Tuesday, December 29, 2009

Facing the Facts of the Weather

Earlier this year, when I told people I was moving to New York for grad school, the response I received most was, "Man, good luck dealing with a real winter. It gets cold out there," or something to that effect. ("Wow, Jon, that's a great opportunity for you. Good luck" was distant second). They immediately gave me all sorts of advice: get some Long Johns, wear a hat, just stay in California where it's warm, that sort of thing. It sounded like good advice, but I suspected that I would ignore it anyway and walk around in a t-shirt, jeans, and a jacket that would seem a little light by New York standards. Sure enough, that's how it's gone so far. Some mornings (like today, for example) it's been really cold, but when I think about it, I suspect that none of the advice I've received would have helped much anyway. You see, out here the problem is, as my dear friend Kevin Markley would put it, your face.

I suppose I should be used to my face being the problem at this point, but what can you do? Long underwear may be great, but I'm not going to wear underwear on my head-- this isn't summer camp. Yes, a hat would go on my head as well, but that still leaves my face out there, exposed to the elements, and really, really cold.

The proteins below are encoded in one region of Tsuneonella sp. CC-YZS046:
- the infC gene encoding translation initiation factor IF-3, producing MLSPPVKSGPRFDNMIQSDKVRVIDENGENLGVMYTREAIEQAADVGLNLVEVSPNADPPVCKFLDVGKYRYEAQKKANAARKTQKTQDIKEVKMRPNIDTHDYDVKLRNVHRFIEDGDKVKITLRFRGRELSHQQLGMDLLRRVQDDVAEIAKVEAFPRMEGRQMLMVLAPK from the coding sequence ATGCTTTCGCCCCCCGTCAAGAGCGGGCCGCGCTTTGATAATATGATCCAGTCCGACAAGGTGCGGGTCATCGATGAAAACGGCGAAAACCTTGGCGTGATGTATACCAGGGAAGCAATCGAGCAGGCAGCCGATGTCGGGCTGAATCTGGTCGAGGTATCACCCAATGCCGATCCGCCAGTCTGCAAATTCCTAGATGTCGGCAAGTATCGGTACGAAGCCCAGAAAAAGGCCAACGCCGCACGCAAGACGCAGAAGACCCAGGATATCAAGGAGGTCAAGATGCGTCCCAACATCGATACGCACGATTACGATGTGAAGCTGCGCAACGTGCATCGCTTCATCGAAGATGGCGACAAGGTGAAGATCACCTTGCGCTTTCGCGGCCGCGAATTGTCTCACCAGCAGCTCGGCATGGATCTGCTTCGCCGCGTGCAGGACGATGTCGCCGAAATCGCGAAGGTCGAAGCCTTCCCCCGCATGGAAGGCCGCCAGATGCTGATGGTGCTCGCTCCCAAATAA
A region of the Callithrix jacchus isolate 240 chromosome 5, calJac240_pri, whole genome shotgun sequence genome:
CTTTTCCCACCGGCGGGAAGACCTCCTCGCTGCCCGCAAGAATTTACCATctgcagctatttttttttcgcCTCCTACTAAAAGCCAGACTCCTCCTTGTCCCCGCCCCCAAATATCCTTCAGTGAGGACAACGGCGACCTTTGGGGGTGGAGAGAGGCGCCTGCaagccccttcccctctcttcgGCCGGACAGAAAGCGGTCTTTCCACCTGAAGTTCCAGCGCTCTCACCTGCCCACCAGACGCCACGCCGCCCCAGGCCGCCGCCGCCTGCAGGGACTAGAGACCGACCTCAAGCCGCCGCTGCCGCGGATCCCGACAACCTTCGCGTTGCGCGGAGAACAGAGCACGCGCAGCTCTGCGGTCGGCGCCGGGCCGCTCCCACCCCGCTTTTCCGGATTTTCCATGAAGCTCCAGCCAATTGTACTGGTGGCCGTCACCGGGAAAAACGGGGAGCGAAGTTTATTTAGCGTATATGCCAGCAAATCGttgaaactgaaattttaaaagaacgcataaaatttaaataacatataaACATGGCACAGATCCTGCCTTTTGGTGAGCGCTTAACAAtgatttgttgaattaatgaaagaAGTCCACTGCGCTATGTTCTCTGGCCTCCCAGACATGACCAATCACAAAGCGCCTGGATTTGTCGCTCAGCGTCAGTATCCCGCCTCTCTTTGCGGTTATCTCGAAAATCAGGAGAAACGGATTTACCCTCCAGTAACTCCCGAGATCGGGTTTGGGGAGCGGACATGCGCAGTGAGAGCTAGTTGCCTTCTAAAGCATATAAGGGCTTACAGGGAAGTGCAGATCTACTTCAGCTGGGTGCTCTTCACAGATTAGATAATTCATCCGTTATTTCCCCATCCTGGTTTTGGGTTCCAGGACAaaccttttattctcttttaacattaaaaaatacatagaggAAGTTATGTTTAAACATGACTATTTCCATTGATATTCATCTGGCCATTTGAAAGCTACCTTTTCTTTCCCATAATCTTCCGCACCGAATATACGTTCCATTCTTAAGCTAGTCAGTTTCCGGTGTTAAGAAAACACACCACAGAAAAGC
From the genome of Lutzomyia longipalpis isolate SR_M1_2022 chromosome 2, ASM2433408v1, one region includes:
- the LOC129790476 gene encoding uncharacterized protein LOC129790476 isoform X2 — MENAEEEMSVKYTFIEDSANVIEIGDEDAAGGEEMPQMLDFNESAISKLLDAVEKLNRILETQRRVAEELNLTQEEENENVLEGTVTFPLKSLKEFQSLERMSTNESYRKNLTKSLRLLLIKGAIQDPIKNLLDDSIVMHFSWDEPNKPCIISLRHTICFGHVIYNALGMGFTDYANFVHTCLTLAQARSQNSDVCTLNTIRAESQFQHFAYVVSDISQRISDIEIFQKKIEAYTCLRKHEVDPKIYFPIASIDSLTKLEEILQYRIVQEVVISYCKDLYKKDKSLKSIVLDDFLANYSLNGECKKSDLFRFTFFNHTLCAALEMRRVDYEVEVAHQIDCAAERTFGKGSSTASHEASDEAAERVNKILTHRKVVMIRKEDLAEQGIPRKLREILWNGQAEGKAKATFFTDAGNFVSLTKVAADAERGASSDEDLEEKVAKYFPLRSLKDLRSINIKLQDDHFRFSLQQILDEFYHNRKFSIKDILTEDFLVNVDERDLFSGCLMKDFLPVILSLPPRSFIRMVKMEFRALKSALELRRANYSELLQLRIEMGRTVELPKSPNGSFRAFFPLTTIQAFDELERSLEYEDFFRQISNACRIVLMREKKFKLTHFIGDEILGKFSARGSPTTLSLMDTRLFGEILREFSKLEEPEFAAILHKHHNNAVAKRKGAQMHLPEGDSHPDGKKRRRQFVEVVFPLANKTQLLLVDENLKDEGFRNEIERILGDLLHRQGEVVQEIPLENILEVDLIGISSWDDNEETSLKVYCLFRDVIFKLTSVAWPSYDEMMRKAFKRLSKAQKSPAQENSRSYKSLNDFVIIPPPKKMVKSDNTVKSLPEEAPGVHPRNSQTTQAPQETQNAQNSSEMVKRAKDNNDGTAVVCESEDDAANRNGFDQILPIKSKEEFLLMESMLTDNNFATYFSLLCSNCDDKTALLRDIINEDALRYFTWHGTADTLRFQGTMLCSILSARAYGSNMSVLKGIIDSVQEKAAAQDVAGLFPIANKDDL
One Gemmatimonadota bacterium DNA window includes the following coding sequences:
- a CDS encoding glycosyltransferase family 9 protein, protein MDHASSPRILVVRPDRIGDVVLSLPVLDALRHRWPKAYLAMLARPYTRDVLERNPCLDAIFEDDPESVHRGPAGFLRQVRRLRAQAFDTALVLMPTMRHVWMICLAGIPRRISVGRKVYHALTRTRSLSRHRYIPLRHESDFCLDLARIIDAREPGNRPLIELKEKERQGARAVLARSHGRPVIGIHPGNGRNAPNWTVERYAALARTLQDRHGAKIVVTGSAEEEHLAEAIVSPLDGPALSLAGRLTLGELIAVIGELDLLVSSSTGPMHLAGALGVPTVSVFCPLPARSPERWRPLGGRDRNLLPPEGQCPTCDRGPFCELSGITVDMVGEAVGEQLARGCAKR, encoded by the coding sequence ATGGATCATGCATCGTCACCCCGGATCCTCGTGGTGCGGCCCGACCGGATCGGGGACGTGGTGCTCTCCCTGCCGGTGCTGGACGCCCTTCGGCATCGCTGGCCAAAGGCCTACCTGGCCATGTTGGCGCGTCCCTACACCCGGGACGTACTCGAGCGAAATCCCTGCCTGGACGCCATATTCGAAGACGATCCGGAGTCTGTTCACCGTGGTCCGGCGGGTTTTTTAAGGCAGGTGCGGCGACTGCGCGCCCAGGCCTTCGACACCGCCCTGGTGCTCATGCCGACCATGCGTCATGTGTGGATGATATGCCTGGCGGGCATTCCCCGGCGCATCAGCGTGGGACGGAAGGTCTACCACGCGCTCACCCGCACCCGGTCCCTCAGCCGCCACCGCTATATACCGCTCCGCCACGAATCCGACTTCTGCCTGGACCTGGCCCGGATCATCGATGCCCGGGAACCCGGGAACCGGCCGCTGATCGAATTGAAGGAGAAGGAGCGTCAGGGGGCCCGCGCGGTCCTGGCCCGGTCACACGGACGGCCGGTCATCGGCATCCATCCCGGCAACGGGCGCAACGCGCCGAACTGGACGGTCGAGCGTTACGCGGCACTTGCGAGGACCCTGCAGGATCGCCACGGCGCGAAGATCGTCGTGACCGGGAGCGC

So what are my options? I thought about going the ski mask route, but aside from the problem of not being able to go into the corner store without the owner introducing me to the business end of his shotgun (for obvious reasons), it turns out it's illegal anyway. The city takes the approach of trying to make it look like no crimes happen here to deter criminal from committing more crimes (not even criminals want to be the first person to drop something in the tip jar. Ooooh, psychology), so it's against the law to even look like you're going to knock over a liquor store. I could also go the invisible man route, but I never did figure out how he sees out of that thing. So then I'd have to get a seeing eye dog too. Too many complications. I've also considered just exchanging my face with a guy who still lives in California, but it turns out you can't actually do that. Who would have guessed that a John Woo flick would not have a realistic premise?